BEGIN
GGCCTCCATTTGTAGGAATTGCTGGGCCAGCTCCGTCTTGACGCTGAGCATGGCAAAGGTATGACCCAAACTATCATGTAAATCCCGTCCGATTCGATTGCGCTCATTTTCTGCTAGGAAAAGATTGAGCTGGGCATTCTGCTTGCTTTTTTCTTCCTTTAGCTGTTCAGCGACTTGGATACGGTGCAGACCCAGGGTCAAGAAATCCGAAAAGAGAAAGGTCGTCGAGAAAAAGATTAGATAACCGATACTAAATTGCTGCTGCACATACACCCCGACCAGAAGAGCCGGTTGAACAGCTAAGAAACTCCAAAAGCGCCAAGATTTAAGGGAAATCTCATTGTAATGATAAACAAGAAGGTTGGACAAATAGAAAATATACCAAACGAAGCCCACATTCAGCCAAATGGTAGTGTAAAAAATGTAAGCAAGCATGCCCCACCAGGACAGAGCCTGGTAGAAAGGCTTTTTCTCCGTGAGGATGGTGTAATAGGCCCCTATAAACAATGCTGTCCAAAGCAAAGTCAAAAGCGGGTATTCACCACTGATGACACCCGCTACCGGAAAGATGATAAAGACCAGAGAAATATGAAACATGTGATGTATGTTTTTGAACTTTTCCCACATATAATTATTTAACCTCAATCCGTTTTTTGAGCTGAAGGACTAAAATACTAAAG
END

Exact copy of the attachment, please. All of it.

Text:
GGCCTCCATTTGTAGGAATTGCTGGGCCAGCTCCGTCTTGACGCTGAGCATGGCAAAGGTATGACCCAAACTATCATGTAAATCCCGTCCGATTCGATTGCGCTCATTTTCTGCTAGGAAAAGATTGAGCTGGGCATTCTGCTTGCTTTTTTCTTCCTTTAGCTGTTCAGCGACTTGGATACGGTGCAGACCCAGGGTCAAGAAATCCGAAAAGAGAAAGGTCGTCGAGAAAAAGATTAGATAACCGATACTAAATTGCTGCTGCACATACACCCCGACCAGAAGAGCCGGTTGAACAGCTAAGAAACTCCAAAAGCGCCAAGATTTAAGGGAAATCTCATTGTAATGATAAACAAGAAGGTTGGACAAATAGAAAATATACCAAACGAAGCCCACATTCAGCCAAATGGTAGTGTAAAAAATGTAAGCAAGCATGCCCCACCAGGACAGAGCCTGGTAGAAAGGCTTTTTCTCCGTGAGGATGGTGTAATAGGCCCCTATAAACAATGCTGTCCAAAGCAAAGTCAAAAGCGGGTATTCACCACTGATGACACCCGCTACCGGAAAGATGATAAAGACCAGAGAAATATGAAACATGTGATGTATGTTTTTGAACTTTTCCCACATATAATTATTTAACCTCAATCCGTTTTTTGAGCTGAAGGACTAAAATACTAAAG